As it stands, students trained to think that being a good student means to tell everyone what they know are without recourse when their answers are inarticulately expressed, a-historic, ill-conceived, or just plain wrong. It’s not clear to me that Stephanie Eisner ever asked questions about representations of the George Zimmerman/Trayvon Martin case in popular culture. Eisner’s apology quoted in the Austin American-Statesman reflects on the commentary she had intended but not on the questions she asked. Students need to learn to ask clear and precise questions. Clear and precise questions reveal what you want to know and understand. Schooling should help discipline one’s ability to ask questions. Eisner’s claim that she is “not a racist” offers little consolation if she hasn’t spent time questioning why she referred to Martin as a “colored boy.” She would help herself better live out this claim if she questioned her own illustration of hate speech. It is hard to believe that someone who is “personally appalled by the killing of Trayvon Martin” would misspell his name and suggest that this dead child has been the recipient of too much sympathy and his killer too much blame. Her commentary reflects the brutal mean-spiritedness of limited questioning in racialized terms. Thus, I think it would help her to stay in school and continue pursuing journalism.
Being a student, someone truly committed to learning, is a humbling experience. Students who are taught to question are trained in humility because they are always admitting what they don’t know. A life-long learner, then, is someone who commits themselves to the practice of humility. My grandfather helped me in developing this view of learning. I don’t remember what I was poppin’ off about but whatever it was, I must have been arrogant and perhaps even agitated in expressing my views and engaging in discussion. I remember my grandfather saying to me, “you must not know your ABCs.” “What?” I said. “Of course I know my ABCs.” “Let me hear you say them,” my grandfather said. But as I set out to reciting the alphabet, my grandfather interrupted me, “See, you don’t know your ABCs,” he said:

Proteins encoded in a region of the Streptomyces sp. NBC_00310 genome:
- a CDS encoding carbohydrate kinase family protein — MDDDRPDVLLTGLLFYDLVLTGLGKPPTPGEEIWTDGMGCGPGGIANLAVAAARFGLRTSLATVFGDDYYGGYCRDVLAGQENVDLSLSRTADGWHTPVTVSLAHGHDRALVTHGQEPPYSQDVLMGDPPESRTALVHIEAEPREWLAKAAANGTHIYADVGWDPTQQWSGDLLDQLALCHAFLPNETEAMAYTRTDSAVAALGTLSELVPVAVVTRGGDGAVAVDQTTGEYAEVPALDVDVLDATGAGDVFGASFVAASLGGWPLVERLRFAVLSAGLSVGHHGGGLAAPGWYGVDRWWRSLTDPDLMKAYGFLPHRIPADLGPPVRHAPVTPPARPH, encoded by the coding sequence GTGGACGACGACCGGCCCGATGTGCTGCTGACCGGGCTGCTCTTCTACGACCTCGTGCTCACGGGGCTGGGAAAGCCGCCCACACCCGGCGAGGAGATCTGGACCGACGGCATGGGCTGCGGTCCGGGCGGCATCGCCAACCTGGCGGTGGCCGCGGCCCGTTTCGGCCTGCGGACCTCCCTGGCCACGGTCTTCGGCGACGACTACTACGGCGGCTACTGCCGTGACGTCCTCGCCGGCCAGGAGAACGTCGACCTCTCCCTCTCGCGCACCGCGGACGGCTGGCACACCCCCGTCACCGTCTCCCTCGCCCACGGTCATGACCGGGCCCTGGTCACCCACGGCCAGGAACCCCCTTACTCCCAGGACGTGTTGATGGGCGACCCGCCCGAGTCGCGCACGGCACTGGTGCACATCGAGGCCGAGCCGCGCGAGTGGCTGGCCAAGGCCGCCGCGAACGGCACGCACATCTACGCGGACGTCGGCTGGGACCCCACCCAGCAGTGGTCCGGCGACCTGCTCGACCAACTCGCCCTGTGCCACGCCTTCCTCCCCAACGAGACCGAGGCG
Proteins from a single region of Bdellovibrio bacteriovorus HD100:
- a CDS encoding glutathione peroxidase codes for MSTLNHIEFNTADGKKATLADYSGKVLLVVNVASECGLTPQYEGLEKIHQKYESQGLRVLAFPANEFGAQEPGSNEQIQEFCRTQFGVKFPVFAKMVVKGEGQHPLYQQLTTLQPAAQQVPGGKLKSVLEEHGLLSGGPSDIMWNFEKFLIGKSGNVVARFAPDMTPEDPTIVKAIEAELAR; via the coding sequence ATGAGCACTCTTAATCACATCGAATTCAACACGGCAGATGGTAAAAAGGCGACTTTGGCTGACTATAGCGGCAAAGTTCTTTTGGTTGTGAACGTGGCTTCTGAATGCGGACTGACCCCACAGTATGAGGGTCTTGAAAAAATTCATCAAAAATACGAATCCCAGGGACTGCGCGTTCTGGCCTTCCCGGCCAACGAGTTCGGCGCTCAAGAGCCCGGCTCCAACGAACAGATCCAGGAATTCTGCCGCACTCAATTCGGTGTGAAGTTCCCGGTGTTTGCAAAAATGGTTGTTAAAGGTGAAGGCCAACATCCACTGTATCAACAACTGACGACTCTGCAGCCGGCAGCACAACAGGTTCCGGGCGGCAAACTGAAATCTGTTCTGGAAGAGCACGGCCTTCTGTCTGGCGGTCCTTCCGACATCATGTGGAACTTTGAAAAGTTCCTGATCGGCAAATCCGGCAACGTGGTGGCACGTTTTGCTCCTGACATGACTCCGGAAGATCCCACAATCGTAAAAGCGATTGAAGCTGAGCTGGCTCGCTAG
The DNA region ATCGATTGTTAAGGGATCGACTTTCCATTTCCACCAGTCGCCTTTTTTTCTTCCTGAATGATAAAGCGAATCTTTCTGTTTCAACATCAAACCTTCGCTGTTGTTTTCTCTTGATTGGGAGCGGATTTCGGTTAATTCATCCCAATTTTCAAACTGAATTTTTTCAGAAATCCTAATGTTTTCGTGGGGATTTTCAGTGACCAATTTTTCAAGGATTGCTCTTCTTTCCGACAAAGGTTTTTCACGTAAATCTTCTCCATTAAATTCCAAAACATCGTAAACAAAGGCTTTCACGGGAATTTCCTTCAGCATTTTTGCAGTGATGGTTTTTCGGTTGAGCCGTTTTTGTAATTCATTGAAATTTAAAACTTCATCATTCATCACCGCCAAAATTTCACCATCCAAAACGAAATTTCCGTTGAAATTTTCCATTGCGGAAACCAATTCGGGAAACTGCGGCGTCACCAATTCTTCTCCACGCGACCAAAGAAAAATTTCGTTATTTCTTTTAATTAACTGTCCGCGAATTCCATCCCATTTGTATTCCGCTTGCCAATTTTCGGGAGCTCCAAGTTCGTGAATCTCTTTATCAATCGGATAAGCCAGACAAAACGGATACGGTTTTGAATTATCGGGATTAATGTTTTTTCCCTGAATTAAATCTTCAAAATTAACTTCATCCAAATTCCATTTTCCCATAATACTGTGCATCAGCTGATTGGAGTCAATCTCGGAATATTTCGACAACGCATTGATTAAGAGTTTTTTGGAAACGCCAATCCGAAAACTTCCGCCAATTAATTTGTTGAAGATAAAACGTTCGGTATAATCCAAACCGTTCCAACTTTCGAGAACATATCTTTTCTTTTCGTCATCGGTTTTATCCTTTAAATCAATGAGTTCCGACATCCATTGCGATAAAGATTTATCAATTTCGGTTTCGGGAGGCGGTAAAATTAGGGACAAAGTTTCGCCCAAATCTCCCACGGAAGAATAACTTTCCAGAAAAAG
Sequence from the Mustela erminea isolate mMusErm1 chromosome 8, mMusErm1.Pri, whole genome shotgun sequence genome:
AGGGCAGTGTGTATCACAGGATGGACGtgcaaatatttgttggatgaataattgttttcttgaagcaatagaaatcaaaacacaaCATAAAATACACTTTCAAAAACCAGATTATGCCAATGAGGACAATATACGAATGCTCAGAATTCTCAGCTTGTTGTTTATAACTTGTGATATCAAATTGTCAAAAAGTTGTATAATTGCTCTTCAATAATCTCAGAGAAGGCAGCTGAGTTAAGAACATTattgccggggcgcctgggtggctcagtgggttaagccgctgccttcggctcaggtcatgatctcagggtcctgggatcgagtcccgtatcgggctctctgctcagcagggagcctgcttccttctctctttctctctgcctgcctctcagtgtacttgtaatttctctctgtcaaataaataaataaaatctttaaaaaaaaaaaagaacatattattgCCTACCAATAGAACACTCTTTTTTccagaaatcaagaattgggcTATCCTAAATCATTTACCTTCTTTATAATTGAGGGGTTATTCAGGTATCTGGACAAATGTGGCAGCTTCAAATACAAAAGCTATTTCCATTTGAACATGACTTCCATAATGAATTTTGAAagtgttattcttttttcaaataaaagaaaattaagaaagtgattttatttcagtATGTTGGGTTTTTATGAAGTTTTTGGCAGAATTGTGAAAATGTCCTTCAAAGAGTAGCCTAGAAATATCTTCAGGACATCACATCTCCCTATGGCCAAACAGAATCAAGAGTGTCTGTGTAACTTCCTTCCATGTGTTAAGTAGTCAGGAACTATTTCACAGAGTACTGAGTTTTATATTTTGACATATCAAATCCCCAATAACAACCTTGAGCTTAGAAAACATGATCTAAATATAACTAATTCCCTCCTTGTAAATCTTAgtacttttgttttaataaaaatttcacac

“You got to Always Be Cool. Those are the ABCs that you clearly have not mastered.”
I remember thinking that he was right. My behavior and my arrogant recitation did not suggest that I knew even the fundamentals involved in exchanging ideas. I’ve never forgotten that lesson. So when I am really passionate about my position, I always return to the cool. This return forces me to think carefully before I speak; to be clear about what I am responding to; thinking through the implications of my ideas; to be measured in my responses. Discussing George Zimmerman’s killing of Trayvon Martin requires humility and cool. Stephanie Eisner’s cartoon ignores the seriousness of Zimmerman’s actions, the loss of Martin’s life, the suffering of Martin’s friends and family. Continuing to work for the paper, in any capacity, with a serious awareness of what it means to be a student might help her in crafting future responses that more eloquently reflect views that more closely approximate who she claims to be as well as what she wants to say.
For more posts on Trayvon Martin, see the A Heap See Page.